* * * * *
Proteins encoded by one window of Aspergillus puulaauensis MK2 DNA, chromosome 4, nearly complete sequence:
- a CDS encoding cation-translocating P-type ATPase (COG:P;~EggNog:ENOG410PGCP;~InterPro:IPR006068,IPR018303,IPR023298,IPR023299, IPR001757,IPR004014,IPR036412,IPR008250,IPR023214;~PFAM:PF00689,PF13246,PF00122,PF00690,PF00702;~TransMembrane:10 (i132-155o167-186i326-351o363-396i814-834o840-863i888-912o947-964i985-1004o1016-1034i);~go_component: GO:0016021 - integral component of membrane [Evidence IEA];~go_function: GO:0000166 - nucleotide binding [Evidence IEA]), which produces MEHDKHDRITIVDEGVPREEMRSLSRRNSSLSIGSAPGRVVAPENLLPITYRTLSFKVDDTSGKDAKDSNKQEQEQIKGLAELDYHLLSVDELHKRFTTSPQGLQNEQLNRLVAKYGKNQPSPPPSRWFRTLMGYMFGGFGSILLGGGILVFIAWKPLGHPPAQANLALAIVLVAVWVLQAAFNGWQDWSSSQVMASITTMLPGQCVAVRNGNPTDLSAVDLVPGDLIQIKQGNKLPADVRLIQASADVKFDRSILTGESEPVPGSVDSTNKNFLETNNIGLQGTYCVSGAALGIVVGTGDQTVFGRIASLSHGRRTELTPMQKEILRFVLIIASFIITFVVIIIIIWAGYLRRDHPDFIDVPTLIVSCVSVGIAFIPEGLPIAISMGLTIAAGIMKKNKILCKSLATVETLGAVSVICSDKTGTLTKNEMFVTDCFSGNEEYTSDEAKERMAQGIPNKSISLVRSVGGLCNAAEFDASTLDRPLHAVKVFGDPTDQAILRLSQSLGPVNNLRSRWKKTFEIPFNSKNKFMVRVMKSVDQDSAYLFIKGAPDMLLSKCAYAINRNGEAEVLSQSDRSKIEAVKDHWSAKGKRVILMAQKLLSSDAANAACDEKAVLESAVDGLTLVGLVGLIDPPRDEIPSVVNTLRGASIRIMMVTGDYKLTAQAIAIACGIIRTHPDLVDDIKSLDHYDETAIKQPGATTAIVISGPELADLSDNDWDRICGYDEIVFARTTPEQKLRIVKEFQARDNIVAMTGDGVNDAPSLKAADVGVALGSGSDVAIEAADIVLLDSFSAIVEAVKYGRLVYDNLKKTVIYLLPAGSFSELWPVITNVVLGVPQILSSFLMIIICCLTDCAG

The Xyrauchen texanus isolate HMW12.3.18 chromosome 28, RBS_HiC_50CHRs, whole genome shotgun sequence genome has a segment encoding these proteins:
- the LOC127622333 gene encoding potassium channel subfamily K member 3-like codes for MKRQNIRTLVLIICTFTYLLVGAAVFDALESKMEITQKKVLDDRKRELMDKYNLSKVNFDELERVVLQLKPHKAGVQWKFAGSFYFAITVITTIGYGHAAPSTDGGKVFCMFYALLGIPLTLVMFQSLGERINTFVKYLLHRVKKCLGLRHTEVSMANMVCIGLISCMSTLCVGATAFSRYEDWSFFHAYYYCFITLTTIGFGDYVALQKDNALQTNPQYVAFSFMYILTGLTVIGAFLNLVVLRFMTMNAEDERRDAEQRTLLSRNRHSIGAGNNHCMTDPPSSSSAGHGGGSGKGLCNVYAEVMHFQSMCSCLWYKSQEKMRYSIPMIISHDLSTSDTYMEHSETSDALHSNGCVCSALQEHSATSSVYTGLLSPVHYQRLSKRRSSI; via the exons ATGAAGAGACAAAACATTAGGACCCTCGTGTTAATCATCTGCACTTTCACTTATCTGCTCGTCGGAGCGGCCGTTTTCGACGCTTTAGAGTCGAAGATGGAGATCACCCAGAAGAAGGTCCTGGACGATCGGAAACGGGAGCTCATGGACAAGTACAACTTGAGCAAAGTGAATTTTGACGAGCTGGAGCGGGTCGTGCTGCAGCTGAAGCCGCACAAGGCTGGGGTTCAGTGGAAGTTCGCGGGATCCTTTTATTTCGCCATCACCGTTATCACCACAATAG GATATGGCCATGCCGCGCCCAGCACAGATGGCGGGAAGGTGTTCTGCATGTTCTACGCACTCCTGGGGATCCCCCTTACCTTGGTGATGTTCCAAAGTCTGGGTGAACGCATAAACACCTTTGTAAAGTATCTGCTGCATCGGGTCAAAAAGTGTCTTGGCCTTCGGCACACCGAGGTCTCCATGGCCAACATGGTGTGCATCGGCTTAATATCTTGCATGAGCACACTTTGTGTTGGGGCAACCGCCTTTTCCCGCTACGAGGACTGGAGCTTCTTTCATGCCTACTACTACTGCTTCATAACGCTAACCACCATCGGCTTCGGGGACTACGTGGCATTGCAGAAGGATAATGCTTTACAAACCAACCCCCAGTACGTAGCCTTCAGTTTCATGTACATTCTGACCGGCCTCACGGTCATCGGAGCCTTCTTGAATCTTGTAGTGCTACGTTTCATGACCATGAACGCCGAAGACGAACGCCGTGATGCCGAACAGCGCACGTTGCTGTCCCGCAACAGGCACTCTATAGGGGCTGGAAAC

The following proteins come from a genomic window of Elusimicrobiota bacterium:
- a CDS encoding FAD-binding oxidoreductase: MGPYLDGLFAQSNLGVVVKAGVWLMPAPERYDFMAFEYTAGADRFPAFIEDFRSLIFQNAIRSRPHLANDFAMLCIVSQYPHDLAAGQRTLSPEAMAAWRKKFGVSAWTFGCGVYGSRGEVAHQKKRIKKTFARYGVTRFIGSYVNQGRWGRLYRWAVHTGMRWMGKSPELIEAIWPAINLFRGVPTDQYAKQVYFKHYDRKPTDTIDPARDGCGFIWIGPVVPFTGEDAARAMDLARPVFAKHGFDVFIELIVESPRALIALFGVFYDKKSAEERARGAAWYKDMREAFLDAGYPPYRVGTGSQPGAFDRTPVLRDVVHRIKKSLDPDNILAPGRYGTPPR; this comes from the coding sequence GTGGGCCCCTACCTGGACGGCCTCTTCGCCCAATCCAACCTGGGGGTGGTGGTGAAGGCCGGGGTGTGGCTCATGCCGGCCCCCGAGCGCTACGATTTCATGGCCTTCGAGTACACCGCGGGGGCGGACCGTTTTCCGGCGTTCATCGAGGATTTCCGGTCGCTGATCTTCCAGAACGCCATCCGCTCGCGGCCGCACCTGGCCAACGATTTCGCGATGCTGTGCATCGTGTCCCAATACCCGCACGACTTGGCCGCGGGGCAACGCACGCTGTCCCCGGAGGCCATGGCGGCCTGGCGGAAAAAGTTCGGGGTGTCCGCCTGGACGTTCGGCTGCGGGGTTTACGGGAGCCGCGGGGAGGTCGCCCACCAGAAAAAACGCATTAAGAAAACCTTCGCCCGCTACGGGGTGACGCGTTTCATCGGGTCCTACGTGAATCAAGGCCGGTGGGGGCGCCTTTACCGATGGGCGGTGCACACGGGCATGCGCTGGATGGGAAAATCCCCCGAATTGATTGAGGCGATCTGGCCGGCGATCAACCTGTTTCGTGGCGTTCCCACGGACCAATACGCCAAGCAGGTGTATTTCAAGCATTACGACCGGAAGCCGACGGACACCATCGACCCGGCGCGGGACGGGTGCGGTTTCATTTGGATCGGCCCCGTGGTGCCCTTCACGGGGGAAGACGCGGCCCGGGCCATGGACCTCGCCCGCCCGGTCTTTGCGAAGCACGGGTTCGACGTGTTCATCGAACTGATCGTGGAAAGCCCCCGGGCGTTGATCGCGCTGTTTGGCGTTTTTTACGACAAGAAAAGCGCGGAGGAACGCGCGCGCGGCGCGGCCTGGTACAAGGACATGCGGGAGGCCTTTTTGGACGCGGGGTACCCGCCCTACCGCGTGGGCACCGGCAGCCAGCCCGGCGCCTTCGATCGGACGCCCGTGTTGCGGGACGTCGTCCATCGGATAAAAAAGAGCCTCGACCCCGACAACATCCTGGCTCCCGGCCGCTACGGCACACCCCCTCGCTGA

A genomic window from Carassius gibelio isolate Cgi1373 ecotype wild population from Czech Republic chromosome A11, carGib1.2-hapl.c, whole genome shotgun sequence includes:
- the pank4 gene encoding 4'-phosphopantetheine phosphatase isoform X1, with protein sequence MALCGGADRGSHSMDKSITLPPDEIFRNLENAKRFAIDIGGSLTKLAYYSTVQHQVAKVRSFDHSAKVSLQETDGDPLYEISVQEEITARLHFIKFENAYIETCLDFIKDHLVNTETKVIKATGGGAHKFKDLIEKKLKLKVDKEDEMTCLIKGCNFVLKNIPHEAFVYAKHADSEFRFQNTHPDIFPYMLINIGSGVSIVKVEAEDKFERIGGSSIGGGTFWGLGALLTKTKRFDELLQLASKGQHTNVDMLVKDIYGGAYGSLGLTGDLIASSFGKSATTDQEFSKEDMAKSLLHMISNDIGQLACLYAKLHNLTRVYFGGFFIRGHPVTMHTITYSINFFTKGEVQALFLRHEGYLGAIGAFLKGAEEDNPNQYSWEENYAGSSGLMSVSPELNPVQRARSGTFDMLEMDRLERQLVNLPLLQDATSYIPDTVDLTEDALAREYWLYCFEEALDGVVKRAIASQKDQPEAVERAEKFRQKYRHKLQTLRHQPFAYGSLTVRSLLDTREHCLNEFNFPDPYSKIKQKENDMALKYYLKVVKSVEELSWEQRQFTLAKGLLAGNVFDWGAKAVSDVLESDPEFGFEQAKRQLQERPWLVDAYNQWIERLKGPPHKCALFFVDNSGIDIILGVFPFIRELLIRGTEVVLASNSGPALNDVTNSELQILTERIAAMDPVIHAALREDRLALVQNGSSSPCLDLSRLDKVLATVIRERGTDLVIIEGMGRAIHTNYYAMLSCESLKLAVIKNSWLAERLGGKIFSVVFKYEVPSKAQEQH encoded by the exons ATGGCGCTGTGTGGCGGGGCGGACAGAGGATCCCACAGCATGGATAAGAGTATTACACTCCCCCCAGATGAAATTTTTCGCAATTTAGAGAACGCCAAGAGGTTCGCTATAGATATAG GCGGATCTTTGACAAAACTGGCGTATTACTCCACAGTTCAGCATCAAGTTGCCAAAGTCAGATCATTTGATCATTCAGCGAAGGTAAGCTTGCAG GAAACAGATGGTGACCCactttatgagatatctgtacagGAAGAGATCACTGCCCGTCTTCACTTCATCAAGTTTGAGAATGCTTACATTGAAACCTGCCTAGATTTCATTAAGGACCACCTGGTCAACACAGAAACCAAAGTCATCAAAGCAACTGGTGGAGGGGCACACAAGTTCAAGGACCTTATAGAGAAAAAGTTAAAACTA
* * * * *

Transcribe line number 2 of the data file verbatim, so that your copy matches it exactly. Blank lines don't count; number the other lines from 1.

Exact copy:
- a CDS encoding cation-translocating P-type ATPase (COG:P;~EggNog:ENOG410PGCP;~InterPro:IPR006068,IPR018303,IPR023298,IPR023299, IPR001757,IPR004014,IPR036412,IPR008250,IPR023214;~PFAM:PF00689,PF13246,PF00122,PF00690,PF00702;~TransMembrane:10 (i132-155o167-186i326-351o363-396i814-834o840-863i888-912o947-964i985-1004o1016-1034i);~go_component: GO:0016021 - integral component of membrane [Evidence IEA];~go_function: GO:0000166 - nucleotide binding [Evidence IEA]), which produces MEHDKHDRITIVDEGVPREEMRSLSRRNSSLSIGSAPGRVVAPENLLPITYRTLSFKVDDTSGKDAKDSNKQEQEQIKGLAELDYHLLSVDELHKRFTTSPQGLQNEQLNRLVAKYGKNQPSPPPSRWFRTLMGYMFGGFGSILLGGGILVFIAWKPLGHPPAQANLALAIVLVAVWVLQAAFNGWQDWSSSQVMASITTMLPGQCVAVRNGNPTDLSAVDLVPGDLIQIKQGNKLPADVRLIQASADVKFDRSILTGESEPVPGSVDSTNKNFLETNNIGLQGTYCVSGAALGIVVGTGDQTVFGRIASLSHGRRTELTPMQKEILRFVLIIASFIITFVVIIIIIWAGYLRRDHPDFIDVPTLIVSCVSVGIAFIPEGLPIAISMGLTIAAGIMKKNKILCKSLATVETLGAVSVICSDKTGTLTKNEMFVTDCFSGNEEYTSDEAKERMAQGIPNKSISLVRSVGGLCNAAEFDASTLDRPLHAVKVFGDPTDQAILRLSQSLGPVNNLRSRWKKTFEIPFNSKNKFMVRVMKSVDQDSAYLFIKGAPDMLLSKCAYAINRNGEAEVLSQSDRSKIEAVKDHWSAKGKRVILMAQKLLSSDAANAACDEKAVLESAVDGLTLVGLVGLIDPPRDEIPSVVNTLRGASIRIMMVTGDYKLTAQAIAIACGIIRTHPDLVDDIKSLDHYDETAIKQPGATTAIVISGPELADLSDNDWDRICGYDEIVFARTTPEQKLRIVKEFQARDNIVAMTGDGVNDAPSLKAADVGVALGSGSDVAIEAADIVLLDSFSAIVEAVKYGRLVYDNLKKTVIYLLPAGSFSELWPVITNVVLGVPQILSSFLMIIICCLTDCAG